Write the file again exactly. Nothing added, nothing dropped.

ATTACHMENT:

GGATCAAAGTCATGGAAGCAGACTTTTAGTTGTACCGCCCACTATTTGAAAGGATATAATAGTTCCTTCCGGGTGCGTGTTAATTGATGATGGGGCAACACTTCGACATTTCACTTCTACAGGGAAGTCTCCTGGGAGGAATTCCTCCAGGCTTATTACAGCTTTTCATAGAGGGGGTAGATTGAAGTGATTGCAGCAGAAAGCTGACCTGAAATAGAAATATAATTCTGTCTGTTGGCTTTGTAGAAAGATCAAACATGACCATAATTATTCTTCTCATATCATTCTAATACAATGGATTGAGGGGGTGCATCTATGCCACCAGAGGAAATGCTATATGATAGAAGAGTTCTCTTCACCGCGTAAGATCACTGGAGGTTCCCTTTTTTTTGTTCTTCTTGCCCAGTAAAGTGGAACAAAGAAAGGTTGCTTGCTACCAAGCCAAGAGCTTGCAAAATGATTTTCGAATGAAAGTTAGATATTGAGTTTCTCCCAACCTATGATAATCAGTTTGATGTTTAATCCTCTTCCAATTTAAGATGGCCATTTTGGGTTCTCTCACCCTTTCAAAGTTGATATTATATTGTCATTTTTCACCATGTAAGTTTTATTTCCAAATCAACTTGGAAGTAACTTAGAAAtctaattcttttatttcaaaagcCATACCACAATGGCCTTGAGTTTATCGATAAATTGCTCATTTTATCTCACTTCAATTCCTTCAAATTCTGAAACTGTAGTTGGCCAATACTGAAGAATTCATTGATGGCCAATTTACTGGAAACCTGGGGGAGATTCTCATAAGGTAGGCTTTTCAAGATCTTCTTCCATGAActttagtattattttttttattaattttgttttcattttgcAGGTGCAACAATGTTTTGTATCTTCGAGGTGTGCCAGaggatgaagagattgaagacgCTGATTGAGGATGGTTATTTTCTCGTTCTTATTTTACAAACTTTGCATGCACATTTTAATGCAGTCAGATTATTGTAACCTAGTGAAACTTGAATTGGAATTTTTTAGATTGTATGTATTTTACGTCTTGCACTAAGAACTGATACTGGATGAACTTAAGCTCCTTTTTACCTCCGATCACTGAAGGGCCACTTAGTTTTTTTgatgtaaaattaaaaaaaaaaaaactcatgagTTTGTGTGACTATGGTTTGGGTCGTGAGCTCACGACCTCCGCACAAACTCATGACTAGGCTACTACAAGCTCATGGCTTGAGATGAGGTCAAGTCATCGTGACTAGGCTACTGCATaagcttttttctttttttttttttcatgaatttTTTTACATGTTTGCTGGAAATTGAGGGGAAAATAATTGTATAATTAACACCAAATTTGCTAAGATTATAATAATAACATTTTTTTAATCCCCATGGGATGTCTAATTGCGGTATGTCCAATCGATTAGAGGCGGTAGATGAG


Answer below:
GGATCAAAGTCATGGAAGCAGACTTTTAGTTGTACCGCCCACTATTTGAAAGGATATAATAGTTCCTTCCGGGTGCGTGTTAATTGATGATGGGGCAACACTTCGACATTTCACTTCTACAGGGAAGTCTCCTGGGAGGAATTCCTCCAGGCTTATTACAGCTTTTCATAGAGGGGGTAGATTGAAGTGATTGCAGCAGAAAGCTGACCTGAAATAGAAATATAATTCTGTCTGTTGGCTTTGTAGAAAGATCAAACATGACCATAATTATTCTTCTCATATCATTCTAATACAATGGATTGAGGGGGTGCATCTATGCCACCAGAGGAAATGCTATATGATAGAAGAGTTCTCTTCACCGCGTAAGATCACTGGAGGTTCCCTTTTTTTTGTTCTTCTTGCCCAGTAAAGTGGAACAAAGAAAGGTTGCTTGCTACCAAGCCAAGAGCTTGCAAAATGATTTTCGAATGAAAGTTAGATATTGAGTTTCTCCCAACCTATGATAATCAGTTTGATGTTTAATCCTCTTCCAATTTAAGATGGCCATTTTGGGTTCTCTCACCCTTTCAAAGTTGATATTATATTGTCATTTTTCACCATGTAAGTTTTATTTCCAAATCAACTTGGAAGTAACTTAGAAAtctaattcttttatttcaaaagcCATACCACAATGGCCTTGAGTTTATCGATAAATTGCTCATTTTATCTCACTTCAATTCCTTCAAATTCTGAAACTGTAGTTGGCCAATACTGAAGAATTCATTGATGGCCAATTTACTGGAAACCTGGGGGAGATTCTCATAAGGTAGGCTTTTCAAGATCTTCTTCCATGAActttagtattattttttttattaattttgttttcattttgcAGGTGCAACAATGTTTTGTATCTTCGAGGTGTGCCAGaggatgaagagattgaagacgCTGATTGAGGATGGTTATTTTCTCGTTCTTATTTTACAAACTTTGCATGCACATTTTAATGCAGTCAGATTATTGTAACCTAGTGAAACTTGAATTGGAATTTTTTAGATTGTATGTATTTTACGTCTTGCACTAAGAACTGATACTGGATGAACTTAAGCTCCTTTTTACCTCCGATCACTGAAGGGCCACTTAGTTTTTTTgatgtaaaattaaaaaaaaaaaaactcatgagTTTGTGTGACTATGGTTTGGGTCGTGAGCTCACGACCTCCGCACAAACTCATGACTAGGCTACTACAAGCTCATGGCTTGAGATGAGGTCAAGTCATCGTGACTAGGCTACTGCATaagcttttttctttttttttttttcatgaatttTTTTACATGTTTGCTGGAAATTGAGGGGAAAATAATTGTATAATTAACACCAAATTTGCTAAGATTATAATAATAACATTTTTTTAATCCCCATGGGATGTCTAATTGCGGTATGTCCAATCGATTAGAGGCGGTAGATGAG